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Audi RS Q8 (2020) review: 4.0/5

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Audi enters the world of the hyper-performance SUV with its thunderous 600hp RS Q8.

Matt Robinson

Words: - @MttRbnsn

Published on: December 16, 2019

Words: - @MttRbnsn

Published on: December 16, 2019

Tech Specs

Model testedAudi RS Q8
PricingQ8 from €98,550
Engine4.0-litre twin-turbocharged petrol V8 with 48-volt mild hybrid electrical system
Transmissioneight-speed Tiptronic automatic, quattro all-wheel drive with quattro Sport differential
Body stylefive-door, five-seat SUV
CO2 emissions277g/km (Band G - €2,350 per annum)
Combined economy20.5mpg (13.8 litres/100km)
Top speed250km/h (limited, option to raise to 305km/h)
0-100km/h3.8 seconds
Power600hp at 6,000rpm
Torque800Nm at 2,200-4,500rpm
Boot space605-1,755 litres

Audi comes into the super-fast SUV marketplace by shoehorning the 4.0-litre biturbo V8 from the RS 7 Sportback into the nose of its flagship Q8, creating a high-riding five-seat 4x4 that can get to the far side of 300km/h if it so wishes. But can it show the dynamic promise that other, recent RS Audis have, or is it just a big, powerful battering ram of a performance machine?

In the Metal:

If we were to say that the new Audi RS Q8 is, in our opinion, the best-looking coupe-SUV of them all, that's not intended to be faintly derogatory to Audi's new halo model, in some way obliquely hinting that it's the least ugly of a particularly divisive breed. Although there would be plenty who would attest such a thing. However, the more we are exposed to the design of the Audi Q8, the more we like it, and, in the muscular form of the RS variant, it has reached its zenith. It has the typical current, scowling face of any hot Audi, complete with a socking great honeycomb grille in Gloss Black, air intakes that look like they could inhale a small village and three vents just beneath the bonnet's leading edge, as well as a wider frame - 10mm at the front, 5mm at the back, although it's not the actual wings that are flared but a set of body-coloured wheel arch spats doing the visual fattening. At the back is a diffuser, trademark Audi RS oval twin-pipes for the exhaust system and a spoiler atop the boot that is claimed to actually provide downforce on the rear axle at speed. But now we need to talk about unsprung weight.

This is the part of any car that is not supported by the suspension, which typically means the wheels, brakes and anything attached to them (like carrier hubs and so on). Without going into the whys and wherefores and possible counter-arguments to our following, grossly over-simplified statement, the less unsprung mass you have then the better the road-holding and handling of a vehicle; it's why lightweight alloy wheels are so covetous among the performance-car elite. So, allow us to stun you by telling you the RS Q8 comes on colossal 22-inch wheels as standard, but has the option for a truly goliath set of 23s if you so wish. The rumour going around on the launch was that each - EACH - 23-inch wheel and 295/35 tyre weighs 45kg on its own; good grief, that's preposterous! Furthermore, to stop a car with the sort of corrupting power of the RS Q8, the brakes are almost as ginormous: 420mm front discs are gripped by ten-piston, yes, ten-piston callipers, while the rear discs are 370mm items. And that's the standard spec, because RS ceramic brakes are an option, which are stepped up to 440mm rotors at the nose. Opt for these stoppers and the unsprung weight is reduced by a considerable 34kg (8.5kg a corner), somewhat mitigating the 23s, but hinting at the fact there's a lot of mass at every corner of a massive car: the RS Q8 tips the scales at 2,315kg without so much as a driver onboard.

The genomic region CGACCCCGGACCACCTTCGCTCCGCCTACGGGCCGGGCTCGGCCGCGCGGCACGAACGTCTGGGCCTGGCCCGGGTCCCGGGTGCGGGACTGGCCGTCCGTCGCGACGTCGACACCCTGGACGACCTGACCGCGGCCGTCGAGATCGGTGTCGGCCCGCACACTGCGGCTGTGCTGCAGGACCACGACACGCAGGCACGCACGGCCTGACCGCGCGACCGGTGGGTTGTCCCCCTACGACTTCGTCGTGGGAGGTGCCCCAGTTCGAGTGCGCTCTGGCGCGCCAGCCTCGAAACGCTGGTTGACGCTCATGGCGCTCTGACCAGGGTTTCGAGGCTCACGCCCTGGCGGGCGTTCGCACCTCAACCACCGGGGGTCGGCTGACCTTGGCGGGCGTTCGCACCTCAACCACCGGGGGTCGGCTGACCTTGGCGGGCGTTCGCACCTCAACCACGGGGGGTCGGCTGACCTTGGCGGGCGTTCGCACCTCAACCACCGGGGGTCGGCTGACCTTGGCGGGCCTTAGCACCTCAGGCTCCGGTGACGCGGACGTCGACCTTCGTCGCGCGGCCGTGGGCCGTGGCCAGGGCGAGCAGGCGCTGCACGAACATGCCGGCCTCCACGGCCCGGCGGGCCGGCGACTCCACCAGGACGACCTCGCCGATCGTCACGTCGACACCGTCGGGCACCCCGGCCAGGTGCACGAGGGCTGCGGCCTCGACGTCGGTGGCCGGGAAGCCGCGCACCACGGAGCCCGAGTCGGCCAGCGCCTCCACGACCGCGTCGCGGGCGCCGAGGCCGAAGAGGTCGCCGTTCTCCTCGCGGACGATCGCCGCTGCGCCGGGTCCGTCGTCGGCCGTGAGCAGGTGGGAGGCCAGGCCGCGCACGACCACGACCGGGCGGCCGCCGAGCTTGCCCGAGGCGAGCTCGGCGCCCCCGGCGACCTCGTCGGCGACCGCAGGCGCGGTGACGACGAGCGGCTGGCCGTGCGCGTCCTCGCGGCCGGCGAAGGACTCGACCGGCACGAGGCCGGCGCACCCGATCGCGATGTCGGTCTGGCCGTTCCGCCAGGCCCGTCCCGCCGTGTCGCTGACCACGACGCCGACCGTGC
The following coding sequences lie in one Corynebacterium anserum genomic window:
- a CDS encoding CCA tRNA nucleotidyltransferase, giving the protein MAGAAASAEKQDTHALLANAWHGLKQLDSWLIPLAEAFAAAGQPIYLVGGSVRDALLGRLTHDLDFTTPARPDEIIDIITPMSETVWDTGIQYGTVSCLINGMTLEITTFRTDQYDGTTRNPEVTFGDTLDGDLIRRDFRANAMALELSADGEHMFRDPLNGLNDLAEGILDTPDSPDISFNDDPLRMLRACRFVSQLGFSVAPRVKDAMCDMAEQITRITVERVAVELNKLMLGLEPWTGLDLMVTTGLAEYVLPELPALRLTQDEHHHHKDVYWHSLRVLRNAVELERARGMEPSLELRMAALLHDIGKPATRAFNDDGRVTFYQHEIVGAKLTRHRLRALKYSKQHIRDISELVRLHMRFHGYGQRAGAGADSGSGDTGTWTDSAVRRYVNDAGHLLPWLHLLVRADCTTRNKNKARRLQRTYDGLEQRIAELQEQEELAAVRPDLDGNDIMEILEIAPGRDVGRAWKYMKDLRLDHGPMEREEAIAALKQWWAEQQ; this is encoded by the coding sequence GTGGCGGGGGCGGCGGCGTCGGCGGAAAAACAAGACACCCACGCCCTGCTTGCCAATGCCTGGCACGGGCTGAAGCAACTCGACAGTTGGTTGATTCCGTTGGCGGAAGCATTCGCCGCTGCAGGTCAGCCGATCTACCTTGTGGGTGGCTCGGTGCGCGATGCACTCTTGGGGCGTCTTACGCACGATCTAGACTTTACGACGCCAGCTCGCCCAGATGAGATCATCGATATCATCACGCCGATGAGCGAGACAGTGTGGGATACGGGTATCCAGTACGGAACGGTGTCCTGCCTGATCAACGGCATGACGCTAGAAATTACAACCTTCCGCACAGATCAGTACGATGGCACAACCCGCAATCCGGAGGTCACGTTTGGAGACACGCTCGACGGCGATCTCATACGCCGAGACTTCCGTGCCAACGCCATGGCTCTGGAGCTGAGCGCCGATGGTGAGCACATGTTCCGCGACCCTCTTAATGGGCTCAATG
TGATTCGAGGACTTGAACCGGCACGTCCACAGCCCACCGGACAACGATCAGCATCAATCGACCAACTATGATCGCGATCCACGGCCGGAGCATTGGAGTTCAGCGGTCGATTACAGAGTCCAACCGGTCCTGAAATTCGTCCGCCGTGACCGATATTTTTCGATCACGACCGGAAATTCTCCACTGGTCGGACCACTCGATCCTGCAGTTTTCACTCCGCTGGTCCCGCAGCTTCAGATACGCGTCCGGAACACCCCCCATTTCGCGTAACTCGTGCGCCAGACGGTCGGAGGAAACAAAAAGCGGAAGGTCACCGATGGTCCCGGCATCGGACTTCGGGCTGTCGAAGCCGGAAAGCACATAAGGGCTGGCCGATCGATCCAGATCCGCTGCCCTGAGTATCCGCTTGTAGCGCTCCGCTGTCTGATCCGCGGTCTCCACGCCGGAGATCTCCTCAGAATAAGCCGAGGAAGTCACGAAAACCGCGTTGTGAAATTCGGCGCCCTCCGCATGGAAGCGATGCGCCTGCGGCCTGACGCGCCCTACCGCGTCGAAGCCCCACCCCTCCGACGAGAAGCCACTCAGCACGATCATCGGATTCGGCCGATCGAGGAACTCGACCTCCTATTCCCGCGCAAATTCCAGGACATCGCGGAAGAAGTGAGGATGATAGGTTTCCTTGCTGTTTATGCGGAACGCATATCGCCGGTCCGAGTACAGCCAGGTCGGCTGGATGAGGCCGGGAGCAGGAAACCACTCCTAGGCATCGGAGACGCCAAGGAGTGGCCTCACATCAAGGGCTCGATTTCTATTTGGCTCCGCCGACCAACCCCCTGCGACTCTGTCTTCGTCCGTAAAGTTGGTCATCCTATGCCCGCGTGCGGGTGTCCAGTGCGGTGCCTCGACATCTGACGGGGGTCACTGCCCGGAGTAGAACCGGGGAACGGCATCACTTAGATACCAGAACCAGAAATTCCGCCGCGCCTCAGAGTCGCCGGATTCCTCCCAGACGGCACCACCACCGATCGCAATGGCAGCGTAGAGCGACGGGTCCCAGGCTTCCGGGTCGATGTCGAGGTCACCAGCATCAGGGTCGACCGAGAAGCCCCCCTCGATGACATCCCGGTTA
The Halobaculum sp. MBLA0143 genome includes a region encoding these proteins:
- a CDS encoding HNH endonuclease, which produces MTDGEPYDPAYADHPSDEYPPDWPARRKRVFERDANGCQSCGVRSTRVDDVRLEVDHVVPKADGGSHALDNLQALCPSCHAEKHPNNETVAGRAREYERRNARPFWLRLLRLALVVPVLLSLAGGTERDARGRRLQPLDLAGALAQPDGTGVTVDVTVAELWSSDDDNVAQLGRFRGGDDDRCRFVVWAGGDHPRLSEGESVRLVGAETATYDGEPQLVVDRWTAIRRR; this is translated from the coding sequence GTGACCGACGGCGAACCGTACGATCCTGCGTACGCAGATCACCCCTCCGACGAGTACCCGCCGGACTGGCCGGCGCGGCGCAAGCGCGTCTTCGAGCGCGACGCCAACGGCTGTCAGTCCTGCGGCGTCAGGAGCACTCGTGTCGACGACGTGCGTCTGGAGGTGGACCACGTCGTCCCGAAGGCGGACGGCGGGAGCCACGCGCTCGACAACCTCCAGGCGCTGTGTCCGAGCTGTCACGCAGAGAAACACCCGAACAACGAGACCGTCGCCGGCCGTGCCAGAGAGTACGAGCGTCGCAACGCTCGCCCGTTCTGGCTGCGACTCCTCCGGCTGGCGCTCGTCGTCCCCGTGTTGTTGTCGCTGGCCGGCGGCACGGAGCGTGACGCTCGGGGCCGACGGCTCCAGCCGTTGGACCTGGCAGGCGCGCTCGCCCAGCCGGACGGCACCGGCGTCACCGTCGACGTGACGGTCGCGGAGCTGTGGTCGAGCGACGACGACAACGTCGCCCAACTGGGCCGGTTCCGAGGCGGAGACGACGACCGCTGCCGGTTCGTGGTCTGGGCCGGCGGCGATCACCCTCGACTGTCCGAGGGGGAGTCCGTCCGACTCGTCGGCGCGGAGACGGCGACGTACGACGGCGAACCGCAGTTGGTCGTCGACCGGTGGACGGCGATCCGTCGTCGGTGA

Anyway, we'll come onto how the weight affects the driving, or otherwise, shortly. Inside, it's the usual top-notch quality cabin of an Audi Q8, enhanced with RS baubles and glitter (well, we are approaching Christmas). You get a flattened-off steering wheel, RS Super Sports seats in Valcona leather, RS-specific displays in two of the three digital screens of the MMI Touch system, loads of RS logos and an RS Mode button on the steering wheel. You can optionally choose to have bits of Alcantara and carbon fibre added to the surfaces as well, to further up the ambience. Not that you need to much; the interior is a belter.


Driving it:

Beyond the big brakes, wide tyres and aero-inducing rear spoiler, Audi gives the RS Q8 a fearsome drivetrain and chassis setup to allow it to go like holy stink and corner with an agility that belies its bulk. At its disposal is a 4.0-litre, twin-turbocharged V8 petrol engine developing 600hp and 800Nm, robust outputs that, in the case of the former, easily eclipses the next model down the Q8 tree (the 435hp turbodiesel SQ8), although the SQ8 has more torque with a peak of 900Nm. Nevertheless, the RS is the performance top dog: channelling all that power through an eight-speed automatic gearbox to all four wheels, the 0-100km/h time is comfortably below four seconds and, if you fit the dynamic option pack, the top speed is a limited 305km/h. That makes it one of the very fastest SUVs on Earth.

So that's the speed taken care of. In terms of handling, the RS Q8 is a mild hybrid electric vehicle (MHEV) with a 48-volt supplementary electrical system, which is said to save up to 0.8 litres/100km through its coasting and kinetic energy recuperation abilities, but whose main purpose is to power the active anti-roll bar (ARB) system of the Audi, as well as its four-wheel-steering system. Those ARBs can disconnect themselves to improve the ride quality, because the RS Q8 sits on air suspension with a 90mm range of body-height adjustability, so hopefully the SUV has the refinement and comfort thing licked, but a final string to the Q8's handling bow is a quattro Sport differential with a nominal 40:60 front-rear bias, with up to 70 per cent of torque able to flow to the front of the SUV and a maximum 85 per cent going to the back.

The outcome of all of this is a performance coupe-SUV that deserves to stand comparison with the best in the business. First up, the RS Q8 is monumentally fast, bludgeoning its way to 160km/h and more with a comical ease that's most at odds with your knowledge of its kerb weight. It also sounds fabulous, the Active Sound exhaust system having an actuator (so cue 'ugh, it's augmented' from sniffy types) to bolster its voice, but the overall symphony is pleasingly natural in tone and properly V8 in its roar. The steering is excellent too, surprisingly light in weighting for such a large machine but not numb or inconsistent; it's not replete with feel, of course, but it's another of those likeable Audi S/RS set-ups that is restoring our faith in Audi Sport's steering engineers.